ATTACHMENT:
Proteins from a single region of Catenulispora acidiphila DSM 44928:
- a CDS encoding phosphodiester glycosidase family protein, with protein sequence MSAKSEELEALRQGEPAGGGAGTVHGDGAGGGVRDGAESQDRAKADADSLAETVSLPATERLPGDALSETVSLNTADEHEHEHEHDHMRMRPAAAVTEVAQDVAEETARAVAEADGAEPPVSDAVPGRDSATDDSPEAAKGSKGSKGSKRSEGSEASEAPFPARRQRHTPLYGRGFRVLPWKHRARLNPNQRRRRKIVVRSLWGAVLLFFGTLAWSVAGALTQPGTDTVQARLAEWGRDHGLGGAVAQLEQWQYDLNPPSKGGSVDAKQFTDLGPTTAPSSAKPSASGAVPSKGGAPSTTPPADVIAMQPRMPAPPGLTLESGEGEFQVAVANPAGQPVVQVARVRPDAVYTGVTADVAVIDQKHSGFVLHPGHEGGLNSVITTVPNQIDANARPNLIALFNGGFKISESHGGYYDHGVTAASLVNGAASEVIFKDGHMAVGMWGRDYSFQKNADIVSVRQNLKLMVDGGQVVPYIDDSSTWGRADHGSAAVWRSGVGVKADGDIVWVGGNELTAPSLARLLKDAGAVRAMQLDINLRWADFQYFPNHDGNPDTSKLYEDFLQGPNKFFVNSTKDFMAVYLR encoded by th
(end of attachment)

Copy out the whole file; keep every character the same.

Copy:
Proteins from a single region of Catenulispora acidiphila DSM 44928:
- a CDS encoding phosphodiester glycosidase family protein, with protein sequence MSAKSEELEALRQGEPAGGGAGTVHGDGAGGGVRDGAESQDRAKADADSLAETVSLPATERLPGDALSETVSLNTADEHEHEHEHDHMRMRPAAAVTEVAQDVAEETARAVAEADGAEPPVSDAVPGRDSATDDSPEAAKGSKGSKGSKRSEGSEASEAPFPARRQRHTPLYGRGFRVLPWKHRARLNPNQRRRRKIVVRSLWGAVLLFFGTLAWSVAGALTQPGTDTVQARLAEWGRDHGLGGAVAQLEQWQYDLNPPSKGGSVDAKQFTDLGPTTAPSSAKPSASGAVPSKGGAPSTTPPADVIAMQPRMPAPPGLTLESGEGEFQVAVANPAGQPVVQVARVRPDAVYTGVTADVAVIDQKHSGFVLHPGHEGGLNSVITTVPNQIDANARPNLIALFNGGFKISESHGGYYDHGVTAASLVNGAASEVIFKDGHMAVGMWGRDYSFQKNADIVSVRQNLKLMVDGGQVVPYIDDSSTWGRADHGSAAVWRSGVGVKADGDIVWVGGNELTAPSLARLLKDAGAVRAMQLDINLRWADFQYFPNHDGNPDTSKLYEDFLQGPNKFFVNSTKDFMAVYLR encoded by th